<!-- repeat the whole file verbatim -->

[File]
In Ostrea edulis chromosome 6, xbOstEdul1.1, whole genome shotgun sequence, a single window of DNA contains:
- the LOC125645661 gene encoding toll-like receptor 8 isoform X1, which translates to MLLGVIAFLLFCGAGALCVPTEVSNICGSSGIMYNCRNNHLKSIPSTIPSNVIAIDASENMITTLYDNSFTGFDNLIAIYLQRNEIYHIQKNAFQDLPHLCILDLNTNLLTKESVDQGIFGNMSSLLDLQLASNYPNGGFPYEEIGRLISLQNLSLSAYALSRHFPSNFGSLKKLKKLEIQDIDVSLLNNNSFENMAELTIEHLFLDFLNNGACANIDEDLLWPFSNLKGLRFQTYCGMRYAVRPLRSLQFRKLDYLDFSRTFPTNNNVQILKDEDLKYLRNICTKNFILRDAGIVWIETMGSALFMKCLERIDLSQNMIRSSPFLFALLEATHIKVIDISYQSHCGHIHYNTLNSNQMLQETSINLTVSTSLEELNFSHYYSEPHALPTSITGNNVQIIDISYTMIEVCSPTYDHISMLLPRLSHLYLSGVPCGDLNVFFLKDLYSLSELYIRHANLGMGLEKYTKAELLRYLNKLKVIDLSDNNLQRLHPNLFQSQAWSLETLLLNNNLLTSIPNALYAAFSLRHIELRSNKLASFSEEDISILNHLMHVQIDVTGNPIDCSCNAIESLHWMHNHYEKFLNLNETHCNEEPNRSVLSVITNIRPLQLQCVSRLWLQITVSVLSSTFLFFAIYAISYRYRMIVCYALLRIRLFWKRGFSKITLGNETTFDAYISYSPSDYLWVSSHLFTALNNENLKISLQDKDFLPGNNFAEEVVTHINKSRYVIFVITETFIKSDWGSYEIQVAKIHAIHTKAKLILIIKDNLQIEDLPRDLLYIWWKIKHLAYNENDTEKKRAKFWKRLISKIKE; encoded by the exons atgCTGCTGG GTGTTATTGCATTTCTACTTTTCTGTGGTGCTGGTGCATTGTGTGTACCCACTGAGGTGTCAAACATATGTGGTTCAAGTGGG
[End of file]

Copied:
In Ostrea edulis chromosome 6, xbOstEdul1.1, whole genome shotgun sequence, a single window of DNA contains:
- the LOC125645661 gene encoding toll-like receptor 8 isoform X1, which translates to MLLGVIAFLLFCGAGALCVPTEVSNICGSSGIMYNCRNNHLKSIPSTIPSNVIAIDASENMITTLYDNSFTGFDNLIAIYLQRNEIYHIQKNAFQDLPHLCILDLNTNLLTKESVDQGIFGNMSSLLDLQLASNYPNGGFPYEEIGRLISLQNLSLSAYALSRHFPSNFGSLKKLKKLEIQDIDVSLLNNNSFENMAELTIEHLFLDFLNNGACANIDEDLLWPFSNLKGLRFQTYCGMRYAVRPLRSLQFRKLDYLDFSRTFPTNNNVQILKDEDLKYLRNICTKNFILRDAGIVWIETMGSALFMKCLERIDLSQNMIRSSPFLFALLEATHIKVIDISYQSHCGHIHYNTLNSNQMLQETSINLTVSTSLEELNFSHYYSEPHALPTSITGNNVQIIDISYTMIEVCSPTYDHISMLLPRLSHLYLSGVPCGDLNVFFLKDLYSLSELYIRHANLGMGLEKYTKAELLRYLNKLKVIDLSDNNLQRLHPNLFQSQAWSLETLLLNNNLLTSIPNALYAAFSLRHIELRSNKLASFSEEDISILNHLMHVQIDVTGNPIDCSCNAIESLHWMHNHYEKFLNLNETHCNEEPNRSVLSVITNIRPLQLQCVSRLWLQITVSVLSSTFLFFAIYAISYRYRMIVCYALLRIRLFWKRGFSKITLGNETTFDAYISYSPSDYLWVSSHLFTALNNENLKISLQDKDFLPGNNFAEEVVTHINKSRYVIFVITETFIKSDWGSYEIQVAKIHAIHTKAKLILIIKDNLQIEDLPRDLLYIWWKIKHLAYNENDTEKKRAKFWKRLISKIKE; encoded by the exons atgCTGCTGG GTGTTATTGCATTTCTACTTTTCTGTGGTGCTGGTGCATTGTGTGTACCCACTGAGGTGTCAAACATATGTGGTTCAAGTGGG